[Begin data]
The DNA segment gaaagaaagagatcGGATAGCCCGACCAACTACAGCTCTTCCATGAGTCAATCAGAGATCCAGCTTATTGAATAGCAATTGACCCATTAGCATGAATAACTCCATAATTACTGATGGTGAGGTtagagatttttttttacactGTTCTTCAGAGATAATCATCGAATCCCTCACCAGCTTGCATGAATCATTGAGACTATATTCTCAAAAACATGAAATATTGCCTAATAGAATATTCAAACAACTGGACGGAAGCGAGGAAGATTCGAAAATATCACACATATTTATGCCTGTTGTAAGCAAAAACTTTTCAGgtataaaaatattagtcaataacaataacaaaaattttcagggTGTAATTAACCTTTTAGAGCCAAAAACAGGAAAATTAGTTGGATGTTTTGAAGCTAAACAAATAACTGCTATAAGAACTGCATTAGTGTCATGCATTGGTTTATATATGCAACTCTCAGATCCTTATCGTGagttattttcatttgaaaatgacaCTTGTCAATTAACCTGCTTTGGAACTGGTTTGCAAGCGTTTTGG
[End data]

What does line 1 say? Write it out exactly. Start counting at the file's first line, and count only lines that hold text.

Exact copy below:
The DNA segment gaaagaaagagatcGGATAGCCCGACCAACTACAGCTCTTCCATGAGTCAATCAGAGATCCAGCTTATTGAATAGCAATTGACCCATTAGCATGAATAACTCCATAATTACTGATGGTGAGGTtagagatttttttttacactGTTCTTCAGAGATAATCATCGAATCCCTCACCAGCTTGCATGAATCATTGAGACTATATTCTCAAAAACATGAAATATTGCCTAATAGAATATTCAAACAACTGGACGGAAGCGAGGAAGATTCGAAAATATCACACATATTTATGCCTGTTGTAAGCAAAAACTTTTCAGgtataaaaatattagtcaataacaataacaaaaattttcagggTGTAATTAACCTTTTAGAGCCAAAAACAGGAAAATTAGTTGGATGTTTTGAAGCTAAACAAATAACTGCTATAAGAACTGCATTAGTGTCATGCATTGGTTTATATATGCAACTCTCAGATCCTTATCGTGagttattttcatttgaaaatgacaCTTGTCAATTAACCTGCTTTGGAACTGGTTTGCAAGCGTTTTGG